Planning your prerace snooze plan may help lower anxiety—and, according to researchers in the U.K., may even improve your running performance.
"A big reason people don't PR at a big race is that their sleep was off mere nights before," says Christopher Winter, author of The Sleep Solution, who studies the link between fitness and sleep. That rule is especially true for destination events, where you're in a different time zone or an unfamiliar hotel. Planning your prerace snooze plan may help lower anxiety—and, according to researchers in the U.K., may even improve your running performance.
Unlike your iPhone, your body doesn't auto-adjust. If you're racing away from home, you have to tinker beforehand or you can count on a bad night before your big day. Two weeks pre-race, alter the lighting in your home to simulate when the sun goes down in your race location, says Winter. So, for example, if you live in Mountain Time but are racing in Eastern, you'd draw the shades and dim your lights as the sun sets over the East Coast. "Then go to bed and wake up when you will for your race," says Winter.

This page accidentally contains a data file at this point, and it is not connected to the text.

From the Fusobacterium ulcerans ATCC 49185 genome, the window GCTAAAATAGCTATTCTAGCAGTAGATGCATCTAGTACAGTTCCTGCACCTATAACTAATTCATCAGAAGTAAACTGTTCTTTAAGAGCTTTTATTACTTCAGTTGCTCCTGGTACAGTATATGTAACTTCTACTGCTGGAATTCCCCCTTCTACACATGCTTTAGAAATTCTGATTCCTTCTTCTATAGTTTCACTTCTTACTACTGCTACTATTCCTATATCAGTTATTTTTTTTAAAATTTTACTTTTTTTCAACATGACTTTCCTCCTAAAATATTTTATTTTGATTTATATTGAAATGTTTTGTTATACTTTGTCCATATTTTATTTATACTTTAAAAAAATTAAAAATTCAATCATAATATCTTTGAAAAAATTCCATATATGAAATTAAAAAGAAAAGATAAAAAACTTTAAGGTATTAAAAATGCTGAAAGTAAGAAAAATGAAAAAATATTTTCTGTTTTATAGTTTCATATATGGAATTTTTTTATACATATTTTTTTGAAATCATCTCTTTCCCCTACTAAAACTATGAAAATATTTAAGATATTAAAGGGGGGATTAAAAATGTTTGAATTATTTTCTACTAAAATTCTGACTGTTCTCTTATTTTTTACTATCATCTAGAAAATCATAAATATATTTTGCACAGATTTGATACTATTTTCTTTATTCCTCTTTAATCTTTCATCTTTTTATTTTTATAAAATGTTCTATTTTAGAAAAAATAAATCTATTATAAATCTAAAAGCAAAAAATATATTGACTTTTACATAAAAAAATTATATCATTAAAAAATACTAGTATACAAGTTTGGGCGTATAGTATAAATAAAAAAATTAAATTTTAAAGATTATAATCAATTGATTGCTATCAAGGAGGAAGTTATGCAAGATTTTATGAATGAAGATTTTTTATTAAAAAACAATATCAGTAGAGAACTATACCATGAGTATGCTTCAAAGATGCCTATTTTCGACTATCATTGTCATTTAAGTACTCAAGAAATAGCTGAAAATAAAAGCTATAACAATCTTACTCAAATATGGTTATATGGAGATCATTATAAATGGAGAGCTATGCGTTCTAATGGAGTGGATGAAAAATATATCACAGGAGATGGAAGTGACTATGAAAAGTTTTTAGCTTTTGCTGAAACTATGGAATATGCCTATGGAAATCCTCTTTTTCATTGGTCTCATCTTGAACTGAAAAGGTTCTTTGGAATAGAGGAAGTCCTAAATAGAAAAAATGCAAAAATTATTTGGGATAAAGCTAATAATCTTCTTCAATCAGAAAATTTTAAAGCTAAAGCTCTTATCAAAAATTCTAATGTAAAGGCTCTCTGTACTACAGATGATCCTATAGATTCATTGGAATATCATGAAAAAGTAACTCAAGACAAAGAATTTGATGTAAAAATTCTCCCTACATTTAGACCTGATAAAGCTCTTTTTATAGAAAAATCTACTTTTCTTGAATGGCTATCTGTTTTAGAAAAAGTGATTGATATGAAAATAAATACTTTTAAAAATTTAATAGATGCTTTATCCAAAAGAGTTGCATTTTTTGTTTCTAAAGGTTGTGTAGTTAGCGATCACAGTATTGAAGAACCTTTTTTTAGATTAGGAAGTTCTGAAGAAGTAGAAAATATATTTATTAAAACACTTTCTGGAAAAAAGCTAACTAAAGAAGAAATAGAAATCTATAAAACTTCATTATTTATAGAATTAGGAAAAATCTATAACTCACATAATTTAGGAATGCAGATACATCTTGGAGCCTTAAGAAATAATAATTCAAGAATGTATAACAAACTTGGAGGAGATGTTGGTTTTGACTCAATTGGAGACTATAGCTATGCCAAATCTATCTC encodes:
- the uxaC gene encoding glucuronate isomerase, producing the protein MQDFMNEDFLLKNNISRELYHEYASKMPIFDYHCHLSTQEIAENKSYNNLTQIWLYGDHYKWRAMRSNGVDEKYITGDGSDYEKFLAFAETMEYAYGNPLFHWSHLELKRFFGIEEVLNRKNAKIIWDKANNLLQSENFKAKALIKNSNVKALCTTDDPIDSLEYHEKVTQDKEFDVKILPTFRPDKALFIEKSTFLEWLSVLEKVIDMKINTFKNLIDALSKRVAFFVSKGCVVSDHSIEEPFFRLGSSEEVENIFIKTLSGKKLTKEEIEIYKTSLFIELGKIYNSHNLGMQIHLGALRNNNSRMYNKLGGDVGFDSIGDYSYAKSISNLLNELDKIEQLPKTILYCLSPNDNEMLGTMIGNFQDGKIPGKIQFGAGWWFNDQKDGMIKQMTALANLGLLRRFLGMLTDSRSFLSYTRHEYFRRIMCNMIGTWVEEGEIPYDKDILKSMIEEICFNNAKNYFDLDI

Getting up early to run or ride in the dark before work can be an exercise in the art of suffering, but if you're always hitting the gym after work, listen up: Your body "adapts" to perform at its peak during the time of day you regularly work out, according to a study in the Journal of Strength and Conditioning Research. If you're primed to run fast at 7 p.m., for example, you'll be ill-prepared to PR when the starting gun fires at 7 a.m. At least a month leading up to the race, says Winter, train at race hour a minimum of twice a week.
Forget counting sheep. Use those last few moments before falling asleep to get your head in the game—literally. At least a week before race day, lie in bed with your eyes closed and play a mental movie: See yourself feeling great as you maintain your goal pace, PR'ing at the finish line. It might sound far out, but it's scientifically proven to boost athletic performance. One study found that people who visualized performing a strength exercise for 15 minutes a day for 12 weeks increased their strength by more than 13 percent even though they didn't actually lift a weight.